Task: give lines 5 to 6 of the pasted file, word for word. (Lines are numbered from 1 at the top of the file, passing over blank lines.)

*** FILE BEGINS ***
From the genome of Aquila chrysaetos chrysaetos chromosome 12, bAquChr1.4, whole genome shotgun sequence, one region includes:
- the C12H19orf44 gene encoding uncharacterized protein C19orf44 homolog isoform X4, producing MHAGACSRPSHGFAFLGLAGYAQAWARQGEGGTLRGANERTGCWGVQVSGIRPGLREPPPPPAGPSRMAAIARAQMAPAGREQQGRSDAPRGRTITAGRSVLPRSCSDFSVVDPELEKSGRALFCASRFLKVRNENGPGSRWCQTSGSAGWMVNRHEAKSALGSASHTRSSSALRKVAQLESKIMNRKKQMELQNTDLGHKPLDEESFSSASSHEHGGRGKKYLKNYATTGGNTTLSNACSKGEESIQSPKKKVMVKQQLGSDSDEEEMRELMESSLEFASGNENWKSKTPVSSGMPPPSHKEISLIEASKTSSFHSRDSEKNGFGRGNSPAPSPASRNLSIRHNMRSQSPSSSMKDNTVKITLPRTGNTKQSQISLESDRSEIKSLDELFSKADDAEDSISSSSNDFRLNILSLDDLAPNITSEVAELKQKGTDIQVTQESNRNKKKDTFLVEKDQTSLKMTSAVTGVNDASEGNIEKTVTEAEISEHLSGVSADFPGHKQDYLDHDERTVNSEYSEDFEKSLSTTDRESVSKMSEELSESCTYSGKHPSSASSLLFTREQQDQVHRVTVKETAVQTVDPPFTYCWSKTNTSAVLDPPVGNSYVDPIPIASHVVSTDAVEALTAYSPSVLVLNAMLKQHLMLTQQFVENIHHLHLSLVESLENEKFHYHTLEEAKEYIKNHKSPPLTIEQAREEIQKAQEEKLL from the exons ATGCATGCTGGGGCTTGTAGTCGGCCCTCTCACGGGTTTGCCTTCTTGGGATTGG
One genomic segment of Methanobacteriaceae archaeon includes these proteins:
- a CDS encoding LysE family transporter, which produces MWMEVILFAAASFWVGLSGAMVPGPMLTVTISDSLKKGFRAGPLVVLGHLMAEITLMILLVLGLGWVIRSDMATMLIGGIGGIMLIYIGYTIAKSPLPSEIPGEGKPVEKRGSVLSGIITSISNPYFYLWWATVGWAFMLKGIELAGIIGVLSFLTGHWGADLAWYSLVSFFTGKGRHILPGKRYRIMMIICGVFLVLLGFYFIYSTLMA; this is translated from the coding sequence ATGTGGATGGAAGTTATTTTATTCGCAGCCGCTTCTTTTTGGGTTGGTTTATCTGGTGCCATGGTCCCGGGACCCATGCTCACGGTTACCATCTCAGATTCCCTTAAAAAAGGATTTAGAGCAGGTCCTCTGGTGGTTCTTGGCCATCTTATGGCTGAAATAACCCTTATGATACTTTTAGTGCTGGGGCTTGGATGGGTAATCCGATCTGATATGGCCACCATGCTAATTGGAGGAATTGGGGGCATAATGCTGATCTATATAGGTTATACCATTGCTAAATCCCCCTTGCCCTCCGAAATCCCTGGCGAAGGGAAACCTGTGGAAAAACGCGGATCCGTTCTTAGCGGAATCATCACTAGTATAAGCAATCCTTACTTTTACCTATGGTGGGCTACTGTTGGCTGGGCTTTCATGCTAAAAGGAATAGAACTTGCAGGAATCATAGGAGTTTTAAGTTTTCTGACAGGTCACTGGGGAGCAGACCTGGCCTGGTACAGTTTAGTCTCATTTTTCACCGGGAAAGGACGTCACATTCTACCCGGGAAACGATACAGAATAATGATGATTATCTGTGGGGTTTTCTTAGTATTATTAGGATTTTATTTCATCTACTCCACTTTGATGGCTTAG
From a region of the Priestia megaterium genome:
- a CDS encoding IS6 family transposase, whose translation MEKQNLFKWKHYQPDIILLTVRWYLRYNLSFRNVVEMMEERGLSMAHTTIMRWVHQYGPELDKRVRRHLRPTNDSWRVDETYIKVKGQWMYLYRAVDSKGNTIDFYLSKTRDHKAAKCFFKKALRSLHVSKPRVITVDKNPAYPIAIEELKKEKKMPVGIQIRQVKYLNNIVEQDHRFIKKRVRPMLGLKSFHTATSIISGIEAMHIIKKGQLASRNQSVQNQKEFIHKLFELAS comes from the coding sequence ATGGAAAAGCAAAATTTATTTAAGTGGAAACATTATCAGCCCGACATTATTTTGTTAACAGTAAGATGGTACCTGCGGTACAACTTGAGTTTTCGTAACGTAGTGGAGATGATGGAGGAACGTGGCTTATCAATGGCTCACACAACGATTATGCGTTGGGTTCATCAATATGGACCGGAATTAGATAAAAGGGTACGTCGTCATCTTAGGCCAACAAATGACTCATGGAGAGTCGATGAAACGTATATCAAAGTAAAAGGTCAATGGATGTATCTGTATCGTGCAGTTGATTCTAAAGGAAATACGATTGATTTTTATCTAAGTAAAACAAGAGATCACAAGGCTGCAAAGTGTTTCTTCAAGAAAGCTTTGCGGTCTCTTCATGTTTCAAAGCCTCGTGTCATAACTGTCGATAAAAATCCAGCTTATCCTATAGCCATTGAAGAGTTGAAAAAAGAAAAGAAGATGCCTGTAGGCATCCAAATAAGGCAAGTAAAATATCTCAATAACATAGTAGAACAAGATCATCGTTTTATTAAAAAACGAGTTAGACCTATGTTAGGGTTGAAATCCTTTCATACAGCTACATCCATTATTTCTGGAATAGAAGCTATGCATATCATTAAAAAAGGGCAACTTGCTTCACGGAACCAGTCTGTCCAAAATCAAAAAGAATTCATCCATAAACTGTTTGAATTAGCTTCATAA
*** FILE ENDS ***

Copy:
From a region of the Priestia megaterium genome:
- a CDS encoding IS6 family transposase, whose translation MEKQNLFKWKHYQPDIILLTVRWYLRYNLSFRNVVEMMEERGLSMAHTTIMRWVHQYGPELDKRVRRHLRPTNDSWRVDETYIKVKGQWMYLYRAVDSKGNTIDFYLSKTRDHKAAKCFFKKALRSLHVSKPRVITVDKNPAYPIAIEELKKEKKMPVGIQIRQVKYLNNIVEQDHRFIKKRVRPMLGLKSFHTATSIISGIEAMHIIKKGQLASRNQSVQNQKEFIHKLFELAS comes from the coding sequence ATGGAAAAGCAAAATTTATTTAAGTGGAAACATTATCAGCCCGACATTATTTTGTTAACAGTAAGATGGTACCTGCGGTACAACTTGAGTTTTCGTAACGTAGTGGAGATGATGGAGGAACGTGGCTTATCAATGGCTCACACAACGATTATGCGTTGGGTTCATCAATATGGACCGGAATTAGATAAAAGGGTACGTCGTCATCTTAGGCCAACAAATGACTCATGGAGAGTCGATGAAACGTATATCAAAGTAAAAGGTCAATGGATGTATCTGTATCGTGCAGTTGATTCTAAAGGAAATACGATTGATTTTTATCTAAGTAAAACAAGAGATCACAAGGCTGCAAAGTGTTTCTTCAAGAAAGCTTTGCGGTCTCTTCATGTTTCAAAGCCTCGTGTCATAACTGTCGATAAAAATCCAGCTTATCCTATAGCCATTGAAGAGTTGAAAAAAGAAAAGAAGATGCCTGTAGGCATCCAAATAAGGCAAGTAAAATATCTCAATAACATAGTAGAACAAGATCATCGTTTTATTAAAAAACGAGTTAGACCTATGTTAGGGTTGAAATCCTTTCATACAGCTACATCCATTATTTCTGGAATAGAAGCTATGCATATCATTAAAAAAGGGCAACTTGCTTCACGGAACCAGTCTGTCCAAAATCAAAAAGAATTCATCCATAAACTGTTTGAATTAGCTTCATAA